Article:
India Logs Top Nos In Telecom FDI: P Vinod Kumar tells us that since 1991, the Indian Telecom sector has attracted more foreign capital than any other country.

'Indian telecom sector ranks first in terms of actual FDI inflow since August 1991 till February 2003, pipping to post many developed as well as developing countries including the South East Asian countries. More, it stands second only to petrochemicals in attracting FDI, beating other sectors in the manufacturing as well as services. Indian telecom has grossed actual FDI worth Rs 9,576.40 crore during the period starting from late 1991 to early 2003. In absolute terms, this is the highest inflow of FDI into the telecom sector in the world. Mauritius, which houses a number of holding and investment companies, emerges as a distant second with FDI grossing Rs 6,855.83 crore during the period.'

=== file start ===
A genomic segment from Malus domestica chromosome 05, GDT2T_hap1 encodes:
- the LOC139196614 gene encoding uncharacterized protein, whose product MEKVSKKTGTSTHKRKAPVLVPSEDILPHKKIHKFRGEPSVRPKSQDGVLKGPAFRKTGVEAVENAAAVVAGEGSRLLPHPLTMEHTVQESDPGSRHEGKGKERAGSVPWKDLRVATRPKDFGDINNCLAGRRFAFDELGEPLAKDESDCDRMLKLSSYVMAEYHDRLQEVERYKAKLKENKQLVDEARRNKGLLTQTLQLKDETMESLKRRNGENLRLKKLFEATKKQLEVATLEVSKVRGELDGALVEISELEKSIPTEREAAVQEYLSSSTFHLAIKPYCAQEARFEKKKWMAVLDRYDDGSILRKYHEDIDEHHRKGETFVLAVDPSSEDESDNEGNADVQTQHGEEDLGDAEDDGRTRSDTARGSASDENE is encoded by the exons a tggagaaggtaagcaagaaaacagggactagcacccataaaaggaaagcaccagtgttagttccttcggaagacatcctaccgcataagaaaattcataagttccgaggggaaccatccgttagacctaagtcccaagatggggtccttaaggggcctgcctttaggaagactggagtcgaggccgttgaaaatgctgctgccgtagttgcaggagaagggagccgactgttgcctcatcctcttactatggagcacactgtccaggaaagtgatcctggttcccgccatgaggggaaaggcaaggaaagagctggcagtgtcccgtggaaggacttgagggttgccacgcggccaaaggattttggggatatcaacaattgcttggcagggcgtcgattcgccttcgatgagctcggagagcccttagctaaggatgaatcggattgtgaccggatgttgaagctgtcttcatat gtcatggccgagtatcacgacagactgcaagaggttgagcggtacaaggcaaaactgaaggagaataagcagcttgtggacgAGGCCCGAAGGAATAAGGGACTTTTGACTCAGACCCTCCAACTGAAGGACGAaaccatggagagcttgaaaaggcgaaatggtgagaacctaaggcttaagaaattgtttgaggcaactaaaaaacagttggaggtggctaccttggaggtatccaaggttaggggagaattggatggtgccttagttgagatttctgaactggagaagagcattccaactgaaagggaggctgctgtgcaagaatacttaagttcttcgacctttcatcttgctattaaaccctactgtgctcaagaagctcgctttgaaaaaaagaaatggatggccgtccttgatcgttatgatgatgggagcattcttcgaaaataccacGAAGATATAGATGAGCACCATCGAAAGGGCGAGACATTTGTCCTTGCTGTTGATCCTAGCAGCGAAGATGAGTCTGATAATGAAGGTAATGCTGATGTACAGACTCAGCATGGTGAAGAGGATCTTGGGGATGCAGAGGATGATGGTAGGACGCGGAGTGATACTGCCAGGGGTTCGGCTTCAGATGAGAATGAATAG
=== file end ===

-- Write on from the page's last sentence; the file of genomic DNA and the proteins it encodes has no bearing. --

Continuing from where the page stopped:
Car Sales Climb 23 Per Cent: It seems that people are doing well too -- just look at the car sales up-tick for the month of June, 2003.  

'New Delhi, July 15:  Car sales surged by a robust 23 per cent in June, buoyed by a jump in sales of auto majors including Maruti Udyog, Hyundai Motor and Tata Engineering. Total sales went up to 52,029 units from 42,331 units in the same month of last year, according to data released by the Society of Indian Automobile Manufacturers (Siam). Cumulative (April-June 2003) sales also grew by 30.5 per cent to 1,49,701units over 1,14,676 units sold in the year-ago period.'

From just one week's reports in July, we see that the automobile parts manufacturing sector, the outsourcing sector and the construction business are all booming. The boom in Gurgaon is not an accident -- India, Inc. has fought hard for these rewards. And, many analysts expect that GDP growth for this year will exceed 6.5%, easily one of the highest in the world.[Financial Express, Omkar Goswami].

Congratulations, India, Inc.!!!

But, what about the now moribund boom of North First Street? What lessons can Gurgaon learn from it?

Lessons from North First Street

Arindam Banerji will contribute a regular column to